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Steve Jobs devotees are an unshakable lot, and their fixation isn't petering out any time soon -- despite the nearly two years since Apple's co-founder succumbed to his off switch. So there should be plenty of room for movies autopsying his life and brain.
In a mad rush that itself memorializes the tech genius, the first release to hit the marketplace is indie biopic Jobs, starring Ashton Kutcher. And hovering in the works is Steve Jobs, which Oscar-winner Aaron Sorkin (The Social Network) is adapting for Sony from Walter Isaacson's bestselling biography.
But as Kutcher knows, things only happen when they happen. So our focus here is Jobs. At a recent press conference, the film's director, Joshua Michael Stern, relayed an anecdote from the shoot illustrating his star's command of chronology, especially regarding tech innovations:
"Ashton, who had sort of an encyclopedic knowledge of the technology of this time, would walk onto a set, and there would be a chip that was randomly on a table, and he'd pick it up and so we'd have to take if off because it wasn't going to be invented for two years...'This is not invented yet...' "
Kutcher's immersion in Jobs' universe was not as big of a stretch as you might imagine of the Two and a Half Men co-lead. Before becoming an actor and producer, he studied biochemical engineering, and he's an active investor in Internet properties through his venture fund, A-Grade Investments. Another company he co-owns, Katalyst, has him generating properties across multiple platforms.
So when Kutcher gets down to channeling Jobs, he's not just flexing his thespian chops, he's getting business tips to boot. His homage extends to the legendary Apple chief's ethos.
"By proxy (Jobs) made the shareholders a lot of money, but he was never going, 'We need to make this company more profitable.' He was saying, ‘We need to make something that's even more brilliant and more beautiful and more wonderful for people's lives.’ " That the Apple chief was beholden to consumers and innovation -- and not to shareholders per se -- is a modus operandi that gets Kutcher's vote.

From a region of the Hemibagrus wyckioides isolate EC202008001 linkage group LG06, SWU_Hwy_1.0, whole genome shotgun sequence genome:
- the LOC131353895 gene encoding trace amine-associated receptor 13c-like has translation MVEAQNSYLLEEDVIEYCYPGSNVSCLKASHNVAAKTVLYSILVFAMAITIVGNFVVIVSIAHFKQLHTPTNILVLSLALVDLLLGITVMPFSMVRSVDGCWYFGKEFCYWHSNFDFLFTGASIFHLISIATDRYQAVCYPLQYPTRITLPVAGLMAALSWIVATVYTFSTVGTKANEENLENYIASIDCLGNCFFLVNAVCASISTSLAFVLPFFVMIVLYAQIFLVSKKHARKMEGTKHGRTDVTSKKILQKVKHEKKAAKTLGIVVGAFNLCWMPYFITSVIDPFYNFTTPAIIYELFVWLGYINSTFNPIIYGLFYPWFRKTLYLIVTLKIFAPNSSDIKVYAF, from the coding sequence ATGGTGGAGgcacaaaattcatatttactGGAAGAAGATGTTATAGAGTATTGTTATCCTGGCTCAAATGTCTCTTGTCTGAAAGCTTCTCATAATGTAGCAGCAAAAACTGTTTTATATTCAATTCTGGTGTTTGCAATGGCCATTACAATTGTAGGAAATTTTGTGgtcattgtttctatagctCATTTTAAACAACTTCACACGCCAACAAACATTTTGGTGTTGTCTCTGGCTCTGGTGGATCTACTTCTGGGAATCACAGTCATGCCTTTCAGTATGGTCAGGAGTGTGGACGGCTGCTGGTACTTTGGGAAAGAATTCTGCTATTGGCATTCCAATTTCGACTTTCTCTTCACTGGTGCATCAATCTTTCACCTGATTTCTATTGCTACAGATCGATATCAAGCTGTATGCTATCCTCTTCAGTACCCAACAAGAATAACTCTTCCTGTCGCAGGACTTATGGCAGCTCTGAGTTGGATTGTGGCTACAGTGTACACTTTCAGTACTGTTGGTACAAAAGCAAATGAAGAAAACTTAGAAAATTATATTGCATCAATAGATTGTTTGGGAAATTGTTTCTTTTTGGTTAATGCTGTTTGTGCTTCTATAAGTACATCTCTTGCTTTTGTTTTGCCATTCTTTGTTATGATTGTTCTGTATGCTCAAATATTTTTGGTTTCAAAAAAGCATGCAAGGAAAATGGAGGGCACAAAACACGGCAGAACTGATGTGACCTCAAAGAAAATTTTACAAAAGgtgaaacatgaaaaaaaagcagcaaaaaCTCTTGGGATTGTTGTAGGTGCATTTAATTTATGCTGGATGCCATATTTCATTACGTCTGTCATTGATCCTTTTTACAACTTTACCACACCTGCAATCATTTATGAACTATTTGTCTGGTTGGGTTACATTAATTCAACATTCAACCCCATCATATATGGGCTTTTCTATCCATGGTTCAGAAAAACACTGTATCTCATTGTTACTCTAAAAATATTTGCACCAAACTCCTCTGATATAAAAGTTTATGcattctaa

To viscerally understand the man, Kutcher put his own flesh on the line. This meant emulating Jobs' loping, barefoot gait to the point where the actor all but stressed his musculature. But this pales in comparison to the fruit-only diet he adopted after reading Jobs' "dietary bible": The Mucusless Diet Healing System. Going frutarian seems to have landed Kutcher in ER just prior to the shoot.
Kutcher recalled that the book by Arnold Ehret "talked about the value of grape sugar and that that was the only pure sugar that you could have in your body." He deadpanned, "I think that the guy that wrote that book was pretty misinformed.
"My insulin levels got pretty messed up and my pancreas kind of went into some crazy, I don't know -- the levels were really off and it was really painful. I didn't know what was wrong. And we figured out that my insulin levels were really off."
Despite Kutcher's bodily risks, the Jobsian world he inhabits in real life hardly portends anything nasty, brutish or short. Asked about Job's personality traits that he identifies with, he lit up:
"I love creating efficiencies...I bought a house five minutes away from my work so I didn’t have to drive through traffic. I figured out a way to organize my closet so that I can actually wake up and get dressed in the order that I like to dress and move right down a line in my closet. So I can start at one end and move to the other and by the end I’m done. I kind of have the thing set up so that I can wake up and get out of my house in about four minutes and get to work within 12 minutes from the time I wake up, so I try to do a lot and accomplish a lot in a short period of time..."
It's hard not to wonder what Jobs would've thought about the actor who immersed himself so fully in his books, videos, music, diet, walk, career and associates. As for Kutcher, he regrets never having met his real-life avatar, but he withholds criticism about the "flawed man" and his apparent disregard of others' feelings.
"One of the first things you learn as an actor is never judge your character."
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